Have you struggled with feeling like you’re not good enough? Maybe that you’ll always be the one that doesn’t quite fit in? Can you think back to when that feeling first became a thought that ultimately shaped a core belief about yourself? Was it critical word spoken by a parent or coach or someone you looked up to? Or maybe it was a result of being the last one picked for the team in gym class . . . for the umpteenth time?
While there are so many reasons why you might feel like you’re not good enough, there are a hundred more reasons why your daughter may be struggling with those emotions today.
Why so much more? Because as soon as your daughter has access to social media, she begins the arduous journey of carrying in her soul this thing called “feedback” and “likes” and “followers” and the power of the mighty SnapChat “streak.”
When we were her age, we boarded the bus home and left our peer influences behind. We had a break — a detox time to breathe and not worry about our worth. To not think about being judged. To not fret about our appearance. To not worry about our friend count. To not think about the possibility of being left out. And yet, didn’t we struggle with our identity and sense of worth?
Our girls live in a different world, where every social activity is documented. Where every moment is recorded publicly. Where every image is rated. And to top it all off, we’ve become addicted to this kind of information, thanks to the dopamine loop.
Raising girls to know the Truth of God’s Word and their identity in Christ in the face of so much social input is no easy feat.
While I was able to hold social media at bay for my older girls, allowing access to one platform at a time through their early high school years, a majority of my twelve year old’s peers are already on SnapChat — the one social media app that I believe is the most dangerous because of the built in autonomy. But because this is not my first rodeo with a tweenage daughter, I know that keeping a hard and fast policy of no social media before ninth grade would be like sentencing her to social death through isolation. Yes, it’s a reality, as much as I balk at it. So we’ve given her access to it, but with tremendous limits on and frequent check-in-on-the-heart conversations. We’re striving for balance between protection and prudence, wisdom and independence, responsibility and accountability.
While navigating the murky waters of social media with our girls, we’ve got to be equally vigilant to look for organic and authentic ways to convey truth to their souls and affirm their identity in Christ.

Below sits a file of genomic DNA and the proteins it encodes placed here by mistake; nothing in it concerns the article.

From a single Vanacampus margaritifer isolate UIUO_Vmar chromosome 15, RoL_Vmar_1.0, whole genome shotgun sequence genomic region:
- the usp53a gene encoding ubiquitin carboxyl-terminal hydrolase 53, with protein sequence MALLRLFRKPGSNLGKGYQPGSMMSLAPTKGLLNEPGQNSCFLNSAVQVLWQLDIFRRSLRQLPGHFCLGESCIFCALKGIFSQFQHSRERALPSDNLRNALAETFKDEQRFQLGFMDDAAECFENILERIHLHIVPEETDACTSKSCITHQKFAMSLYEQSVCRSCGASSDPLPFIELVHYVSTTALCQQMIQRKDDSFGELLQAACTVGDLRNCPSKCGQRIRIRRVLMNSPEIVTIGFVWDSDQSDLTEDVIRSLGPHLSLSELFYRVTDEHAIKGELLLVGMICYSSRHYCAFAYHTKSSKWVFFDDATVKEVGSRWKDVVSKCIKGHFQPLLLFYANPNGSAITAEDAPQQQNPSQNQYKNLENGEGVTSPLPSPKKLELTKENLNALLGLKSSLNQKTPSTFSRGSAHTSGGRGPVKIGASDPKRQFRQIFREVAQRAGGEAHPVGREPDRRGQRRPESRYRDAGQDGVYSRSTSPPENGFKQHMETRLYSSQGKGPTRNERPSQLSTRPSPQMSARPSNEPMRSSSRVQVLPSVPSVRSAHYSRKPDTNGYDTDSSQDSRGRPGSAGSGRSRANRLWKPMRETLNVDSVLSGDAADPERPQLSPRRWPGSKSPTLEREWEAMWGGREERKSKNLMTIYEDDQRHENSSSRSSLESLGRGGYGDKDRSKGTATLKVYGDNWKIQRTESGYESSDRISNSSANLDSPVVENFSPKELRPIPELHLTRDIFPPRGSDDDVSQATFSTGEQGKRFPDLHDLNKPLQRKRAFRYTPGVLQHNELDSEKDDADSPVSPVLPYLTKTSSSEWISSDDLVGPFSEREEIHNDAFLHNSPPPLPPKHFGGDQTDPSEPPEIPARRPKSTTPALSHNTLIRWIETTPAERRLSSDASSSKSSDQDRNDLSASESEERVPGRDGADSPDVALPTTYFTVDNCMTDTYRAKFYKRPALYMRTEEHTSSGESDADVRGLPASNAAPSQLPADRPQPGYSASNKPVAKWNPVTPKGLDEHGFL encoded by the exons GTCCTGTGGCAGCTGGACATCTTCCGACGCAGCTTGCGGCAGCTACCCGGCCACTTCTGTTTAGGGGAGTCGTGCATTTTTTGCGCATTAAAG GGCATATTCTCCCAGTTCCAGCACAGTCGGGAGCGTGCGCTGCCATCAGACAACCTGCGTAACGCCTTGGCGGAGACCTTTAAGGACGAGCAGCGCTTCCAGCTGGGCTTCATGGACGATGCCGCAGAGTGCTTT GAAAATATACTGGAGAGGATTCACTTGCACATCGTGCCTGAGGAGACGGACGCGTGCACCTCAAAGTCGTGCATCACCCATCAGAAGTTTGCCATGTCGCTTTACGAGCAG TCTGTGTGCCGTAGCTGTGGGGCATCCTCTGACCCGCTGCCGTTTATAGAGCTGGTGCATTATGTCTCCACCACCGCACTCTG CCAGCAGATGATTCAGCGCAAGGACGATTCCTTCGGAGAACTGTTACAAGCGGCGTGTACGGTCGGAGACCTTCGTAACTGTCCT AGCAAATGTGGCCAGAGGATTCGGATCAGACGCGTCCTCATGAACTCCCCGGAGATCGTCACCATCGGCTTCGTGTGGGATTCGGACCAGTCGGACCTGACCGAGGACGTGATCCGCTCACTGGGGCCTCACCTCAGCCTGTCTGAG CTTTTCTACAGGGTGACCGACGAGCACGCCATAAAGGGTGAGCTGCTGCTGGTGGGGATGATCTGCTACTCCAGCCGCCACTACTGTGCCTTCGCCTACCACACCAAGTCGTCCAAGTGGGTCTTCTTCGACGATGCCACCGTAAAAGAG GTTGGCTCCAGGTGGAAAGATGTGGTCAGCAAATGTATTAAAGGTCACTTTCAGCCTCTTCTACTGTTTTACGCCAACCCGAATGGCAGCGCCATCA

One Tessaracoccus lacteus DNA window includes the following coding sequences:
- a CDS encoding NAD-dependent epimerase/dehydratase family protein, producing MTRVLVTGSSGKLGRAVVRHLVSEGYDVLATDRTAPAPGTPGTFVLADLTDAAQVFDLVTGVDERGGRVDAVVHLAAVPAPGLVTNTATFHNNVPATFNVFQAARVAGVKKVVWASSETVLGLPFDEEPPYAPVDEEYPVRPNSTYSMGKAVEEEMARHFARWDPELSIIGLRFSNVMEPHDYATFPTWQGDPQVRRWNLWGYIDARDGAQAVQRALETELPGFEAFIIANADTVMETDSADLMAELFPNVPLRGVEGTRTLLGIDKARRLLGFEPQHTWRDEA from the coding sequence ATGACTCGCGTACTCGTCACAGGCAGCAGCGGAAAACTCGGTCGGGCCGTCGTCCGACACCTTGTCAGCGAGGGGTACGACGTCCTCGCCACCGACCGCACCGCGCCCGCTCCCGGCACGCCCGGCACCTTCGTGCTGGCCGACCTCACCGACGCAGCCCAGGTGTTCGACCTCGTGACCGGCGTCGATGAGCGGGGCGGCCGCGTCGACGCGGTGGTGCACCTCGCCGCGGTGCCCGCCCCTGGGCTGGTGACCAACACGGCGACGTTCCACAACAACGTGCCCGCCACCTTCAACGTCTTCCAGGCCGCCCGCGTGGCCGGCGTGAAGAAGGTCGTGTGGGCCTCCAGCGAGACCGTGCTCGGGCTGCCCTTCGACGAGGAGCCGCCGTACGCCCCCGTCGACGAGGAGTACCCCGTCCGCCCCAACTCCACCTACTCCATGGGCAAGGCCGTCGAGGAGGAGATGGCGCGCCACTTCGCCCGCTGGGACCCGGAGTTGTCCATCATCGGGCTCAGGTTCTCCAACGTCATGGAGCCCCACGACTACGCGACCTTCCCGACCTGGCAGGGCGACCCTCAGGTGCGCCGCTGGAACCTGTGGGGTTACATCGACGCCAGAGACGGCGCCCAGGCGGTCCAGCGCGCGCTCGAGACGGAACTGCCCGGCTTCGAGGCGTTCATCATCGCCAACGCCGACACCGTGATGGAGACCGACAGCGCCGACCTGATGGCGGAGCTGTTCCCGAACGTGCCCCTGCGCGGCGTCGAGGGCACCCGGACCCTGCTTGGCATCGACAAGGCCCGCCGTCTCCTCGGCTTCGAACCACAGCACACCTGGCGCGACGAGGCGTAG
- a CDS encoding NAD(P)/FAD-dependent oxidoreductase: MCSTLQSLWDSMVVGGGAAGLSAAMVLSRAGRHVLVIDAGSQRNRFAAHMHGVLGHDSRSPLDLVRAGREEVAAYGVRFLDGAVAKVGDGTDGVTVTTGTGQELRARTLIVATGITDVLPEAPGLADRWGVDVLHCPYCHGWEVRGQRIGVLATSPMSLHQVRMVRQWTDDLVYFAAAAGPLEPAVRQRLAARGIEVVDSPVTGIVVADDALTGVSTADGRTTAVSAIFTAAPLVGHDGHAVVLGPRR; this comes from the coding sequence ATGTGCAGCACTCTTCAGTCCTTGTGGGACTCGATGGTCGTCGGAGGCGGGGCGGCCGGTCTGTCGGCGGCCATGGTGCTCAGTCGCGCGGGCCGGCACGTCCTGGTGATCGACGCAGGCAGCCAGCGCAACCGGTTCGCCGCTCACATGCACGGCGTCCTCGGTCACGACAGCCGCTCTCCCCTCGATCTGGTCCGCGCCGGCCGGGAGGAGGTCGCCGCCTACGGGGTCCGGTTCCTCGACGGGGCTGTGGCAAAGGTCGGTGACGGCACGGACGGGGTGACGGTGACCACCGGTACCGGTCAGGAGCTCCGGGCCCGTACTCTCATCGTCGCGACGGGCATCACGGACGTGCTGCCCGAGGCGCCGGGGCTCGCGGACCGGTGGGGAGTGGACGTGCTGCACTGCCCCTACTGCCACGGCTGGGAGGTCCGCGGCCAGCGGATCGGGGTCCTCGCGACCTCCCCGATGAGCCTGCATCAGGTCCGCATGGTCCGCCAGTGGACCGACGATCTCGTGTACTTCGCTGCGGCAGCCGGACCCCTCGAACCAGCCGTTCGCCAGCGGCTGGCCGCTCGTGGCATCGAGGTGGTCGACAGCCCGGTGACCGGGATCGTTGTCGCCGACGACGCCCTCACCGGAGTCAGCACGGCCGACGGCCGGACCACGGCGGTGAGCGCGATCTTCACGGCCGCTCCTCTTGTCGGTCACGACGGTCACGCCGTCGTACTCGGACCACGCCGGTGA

That’s going to look different for each of us. The way we connect with our girls doesn’t fit a mold because our personalities and relational style come into play. But we can share a common mission of seeking precious moments to drop “truth statements” deep into their hearts and minds. I think of this as a kind of Deuteronomy 6:5 mentoring. For example, while I’m driving my daughter up to the farm for her riding lesson, I gently encourage her to remember that she is already approved by God and to not become pre-occupied with everyone else’s opinions. On the way home, I ask her questions to pinpoint where she struggled and excelled, wondering how she’s doing in allowing God’s power to work in her weakness. When we scroll through her SnapChat feed, I ask questions and, Lord willing, I respond with truth and grace, as we deal with the hurt from not being invited to a “snapped-revealed” party. As we snuggle down to watch her favorite show, I whisper into her ear that she’s chosen, holy, and dearly loved by the God of Universe and by me and her daddy — a truth I know she’ll need to hear again and again.
My goal is to keep as connected to her heart as possible through doing life alongside her so that I can seize every opportunity to bring the Truth of God’s Word to the forefront of her mind. Is this your mission too? And so it is my prayer — and maybe will become yours as well — that when our girls hear the voice of Truth from us, it will make them crave more of the Word and leading of the Holy Spirit for themselves as they mature into owning their faith and believing their identity in Christ is secure.
We won’t always be around to remind our girls that they are indeed chosen, holy, and dearly loved, but we can prepare them to hear God’s still small voice deep within their soul.
Be sure to check out Elisa’s workbook, “Seven Strategies for Navigating Screens and Social Media with Tweens and Teens“